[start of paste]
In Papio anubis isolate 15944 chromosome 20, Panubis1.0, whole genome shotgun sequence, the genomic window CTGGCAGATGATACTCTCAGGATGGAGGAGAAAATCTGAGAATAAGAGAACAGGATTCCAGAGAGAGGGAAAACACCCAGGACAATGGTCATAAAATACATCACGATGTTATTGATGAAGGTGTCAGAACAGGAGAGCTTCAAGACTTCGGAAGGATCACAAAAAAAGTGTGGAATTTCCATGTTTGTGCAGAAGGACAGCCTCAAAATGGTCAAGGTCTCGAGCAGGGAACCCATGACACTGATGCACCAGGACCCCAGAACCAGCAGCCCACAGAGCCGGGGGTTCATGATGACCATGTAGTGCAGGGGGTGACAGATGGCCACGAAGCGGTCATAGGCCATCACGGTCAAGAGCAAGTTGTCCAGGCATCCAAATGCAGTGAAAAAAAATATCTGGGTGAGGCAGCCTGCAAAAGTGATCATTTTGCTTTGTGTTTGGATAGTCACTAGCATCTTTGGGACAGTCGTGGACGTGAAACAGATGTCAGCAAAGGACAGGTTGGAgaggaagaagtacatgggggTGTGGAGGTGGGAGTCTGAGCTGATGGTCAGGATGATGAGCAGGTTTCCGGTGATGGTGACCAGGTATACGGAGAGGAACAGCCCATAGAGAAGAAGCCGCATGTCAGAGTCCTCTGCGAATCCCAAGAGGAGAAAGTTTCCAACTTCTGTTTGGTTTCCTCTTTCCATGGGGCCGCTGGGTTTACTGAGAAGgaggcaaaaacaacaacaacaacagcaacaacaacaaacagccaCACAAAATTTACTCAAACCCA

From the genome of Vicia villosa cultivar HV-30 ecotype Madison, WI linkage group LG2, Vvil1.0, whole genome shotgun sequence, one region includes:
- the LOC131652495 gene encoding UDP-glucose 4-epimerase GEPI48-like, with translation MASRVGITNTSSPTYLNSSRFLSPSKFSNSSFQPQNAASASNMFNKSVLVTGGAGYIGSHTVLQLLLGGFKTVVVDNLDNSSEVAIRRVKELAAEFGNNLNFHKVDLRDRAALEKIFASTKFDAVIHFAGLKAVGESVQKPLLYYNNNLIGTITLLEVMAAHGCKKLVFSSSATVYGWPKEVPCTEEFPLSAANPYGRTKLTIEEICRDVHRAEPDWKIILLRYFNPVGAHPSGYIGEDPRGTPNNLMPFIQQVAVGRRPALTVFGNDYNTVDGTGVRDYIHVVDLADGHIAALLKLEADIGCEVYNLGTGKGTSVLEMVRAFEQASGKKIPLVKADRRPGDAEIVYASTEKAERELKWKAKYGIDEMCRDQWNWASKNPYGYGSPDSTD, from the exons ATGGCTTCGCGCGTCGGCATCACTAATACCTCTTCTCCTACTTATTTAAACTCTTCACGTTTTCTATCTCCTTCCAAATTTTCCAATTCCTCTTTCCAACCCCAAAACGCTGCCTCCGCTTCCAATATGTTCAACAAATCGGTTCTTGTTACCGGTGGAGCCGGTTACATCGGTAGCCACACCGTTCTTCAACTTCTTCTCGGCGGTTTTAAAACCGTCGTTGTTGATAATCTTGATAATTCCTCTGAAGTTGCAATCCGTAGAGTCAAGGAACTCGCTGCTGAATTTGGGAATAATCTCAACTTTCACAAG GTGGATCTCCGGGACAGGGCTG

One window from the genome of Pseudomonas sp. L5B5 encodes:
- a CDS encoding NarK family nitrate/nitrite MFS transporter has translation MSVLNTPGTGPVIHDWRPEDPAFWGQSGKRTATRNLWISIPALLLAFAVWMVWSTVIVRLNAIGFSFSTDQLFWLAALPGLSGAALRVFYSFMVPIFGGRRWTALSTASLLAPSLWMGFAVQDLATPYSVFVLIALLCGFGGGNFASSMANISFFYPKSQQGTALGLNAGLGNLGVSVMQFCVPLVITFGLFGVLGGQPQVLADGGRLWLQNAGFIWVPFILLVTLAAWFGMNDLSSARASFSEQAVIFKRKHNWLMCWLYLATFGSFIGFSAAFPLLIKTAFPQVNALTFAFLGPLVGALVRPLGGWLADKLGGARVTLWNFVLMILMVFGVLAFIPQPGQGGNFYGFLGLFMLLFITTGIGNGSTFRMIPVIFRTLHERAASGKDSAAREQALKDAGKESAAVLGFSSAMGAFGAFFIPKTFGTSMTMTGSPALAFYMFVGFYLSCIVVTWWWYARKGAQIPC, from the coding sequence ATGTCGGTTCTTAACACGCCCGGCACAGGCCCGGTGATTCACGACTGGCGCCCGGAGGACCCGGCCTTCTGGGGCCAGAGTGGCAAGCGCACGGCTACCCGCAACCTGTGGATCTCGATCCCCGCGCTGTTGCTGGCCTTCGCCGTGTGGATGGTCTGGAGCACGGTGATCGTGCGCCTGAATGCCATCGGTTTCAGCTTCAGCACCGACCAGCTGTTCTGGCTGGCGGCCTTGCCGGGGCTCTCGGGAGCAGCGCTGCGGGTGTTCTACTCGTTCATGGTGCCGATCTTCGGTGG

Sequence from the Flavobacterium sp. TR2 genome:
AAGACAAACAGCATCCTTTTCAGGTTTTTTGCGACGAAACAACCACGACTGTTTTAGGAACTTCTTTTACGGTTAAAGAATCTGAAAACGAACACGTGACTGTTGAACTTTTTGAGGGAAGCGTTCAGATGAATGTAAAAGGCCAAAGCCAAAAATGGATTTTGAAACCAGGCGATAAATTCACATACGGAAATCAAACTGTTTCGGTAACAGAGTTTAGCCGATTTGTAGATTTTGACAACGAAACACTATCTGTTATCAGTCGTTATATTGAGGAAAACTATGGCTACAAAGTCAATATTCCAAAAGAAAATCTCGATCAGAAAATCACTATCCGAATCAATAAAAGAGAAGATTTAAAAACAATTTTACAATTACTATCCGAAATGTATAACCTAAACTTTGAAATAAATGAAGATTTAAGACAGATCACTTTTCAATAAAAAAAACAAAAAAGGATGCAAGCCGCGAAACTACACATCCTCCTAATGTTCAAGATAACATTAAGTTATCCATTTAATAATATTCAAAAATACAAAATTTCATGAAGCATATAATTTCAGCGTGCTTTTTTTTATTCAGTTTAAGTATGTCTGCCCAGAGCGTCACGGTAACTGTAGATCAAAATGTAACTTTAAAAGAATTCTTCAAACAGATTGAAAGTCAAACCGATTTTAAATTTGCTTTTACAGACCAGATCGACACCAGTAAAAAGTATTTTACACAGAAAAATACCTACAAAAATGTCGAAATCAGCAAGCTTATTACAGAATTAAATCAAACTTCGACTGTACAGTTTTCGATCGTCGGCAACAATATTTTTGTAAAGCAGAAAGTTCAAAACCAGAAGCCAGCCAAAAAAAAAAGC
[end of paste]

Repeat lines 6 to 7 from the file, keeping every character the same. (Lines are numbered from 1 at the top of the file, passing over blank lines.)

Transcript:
Sequence from the Flavobacterium sp. TR2 genome:
AAGACAAACAGCATCCTTTTCAGGTTTTTTGCGACGAAACAACCACGACTGTTTTAGGAACTTCTTTTACGGTTAAAGAATCTGAAAACGAACACGTGACTGTTGAACTTTTTGAGGGAAGCGTTCAGATGAATGTAAAAGGCCAAAGCCAAAAATGGATTTTGAAACCAGGCGATAAATTCACATACGGAAATCAAACTGTTTCGGTAACAGAGTTTAGCCGATTTGTAGATTTTGACAACGAAACACTATCTGTTATCAGTCGTTATATTGAGGAAAACTATGGCTACAAAGTCAATATTCCAAAAGAAAATCTCGATCAGAAAATCACTATCCGAATCAATAAAAGAGAAGATTTAAAAACAATTTTACAATTACTATCCGAAATGTATAACCTAAACTTTGAAATAAATGAAGATTTAAGACAGATCACTTTTCAATAAAAAAAACAAAAAAGGATGCAAGCCGCGAAACTACACATCCTCCTAATGTTCAAGATAACATTAAGTTATCCATTTAATAATATTCAAAAATACAAAATTTCATGAAGCATATAATTTCAGCGTGCTTTTTTTTATTCAGTTTAAGTATGTCTGCCCAGAGCGTCACGGTAACTGTAGATCAAAATGTAACTTTAAAAGAATTCTTCAAACAGATTGAAAGTCAAACCGATTTTAAATTTGCTTTTACAGACCAGATCGACACCAGTAAAAAGTATTTTACACAGAAAAATACCTACAAAAATGTCGAAATCAGCAAGCTTATTACAGAATTAAATCAAACTTCGACTGTACAGTTTTCGATCGTCGGCAACAATATTTTTGTAAAGCAGAAAGTTCAAAACCAGAAGCCAGCCAAAAAAAAAAGC